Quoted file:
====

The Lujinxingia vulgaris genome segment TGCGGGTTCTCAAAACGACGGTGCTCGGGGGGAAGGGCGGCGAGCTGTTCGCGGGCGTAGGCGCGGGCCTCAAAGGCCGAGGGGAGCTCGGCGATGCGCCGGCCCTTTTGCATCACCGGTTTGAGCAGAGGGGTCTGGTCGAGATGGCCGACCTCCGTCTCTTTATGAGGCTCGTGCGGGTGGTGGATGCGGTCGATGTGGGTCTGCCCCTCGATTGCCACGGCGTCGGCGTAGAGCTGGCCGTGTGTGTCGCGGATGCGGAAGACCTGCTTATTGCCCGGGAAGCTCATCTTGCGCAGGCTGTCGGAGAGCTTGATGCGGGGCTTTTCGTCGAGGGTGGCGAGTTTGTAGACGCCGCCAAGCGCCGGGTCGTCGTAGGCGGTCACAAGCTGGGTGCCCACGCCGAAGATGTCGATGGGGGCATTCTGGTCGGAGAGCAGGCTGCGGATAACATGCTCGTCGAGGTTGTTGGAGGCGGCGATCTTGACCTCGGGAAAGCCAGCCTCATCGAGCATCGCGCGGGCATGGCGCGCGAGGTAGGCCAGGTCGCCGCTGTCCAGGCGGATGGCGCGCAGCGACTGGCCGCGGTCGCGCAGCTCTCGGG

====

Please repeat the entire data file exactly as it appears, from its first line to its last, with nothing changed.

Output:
The Lujinxingia vulgaris genome segment TGCGGGTTCTCAAAACGACGGTGCTCGGGGGGAAGGGCGGCGAGCTGTTCGCGGGCGTAGGCGCGGGCCTCAAAGGCCGAGGGGAGCTCGGCGATGCGCCGGCCCTTTTGCATCACCGGTTTGAGCAGAGGGGTCTGGTCGAGATGGCCGACCTCCGTCTCTTTATGAGGCTCGTGCGGGTGGTGGATGCGGTCGATGTGGGTCTGCCCCTCGATTGCCACGGCGTCGGCGTAGAGCTGGCCGTGTGTGTCGCGGATGCGGAAGACCTGCTTATTGCCCGGGAAGCTCATCTTGCGCAGGCTGTCGGAGAGCTTGATGCGGGGCTTTTCGTCGAGGGTGGCGAGTTTGTAGACGCCGCCAAGCGCCGGGTCGTCGTAGGCGGTCACAAGCTGGGTGCCCACGCCGAAGATGTCGATGGGGGCATTCTGGTCGGAGAGCAGGCTGCGGATAACATGCTCGTCGAGGTTGTTGGAGGCGGCGATCTTGACCTCGGGAAAGCCAGCCTCATCGAGCATCGCGCGGGCATGGCGCGCGAGGTAGGCCAGGTCGCCGCTGTCCAGGCGGATGGCGCGCAGCGACTGGCCGCGGTCGCGCAGCTCTCGGG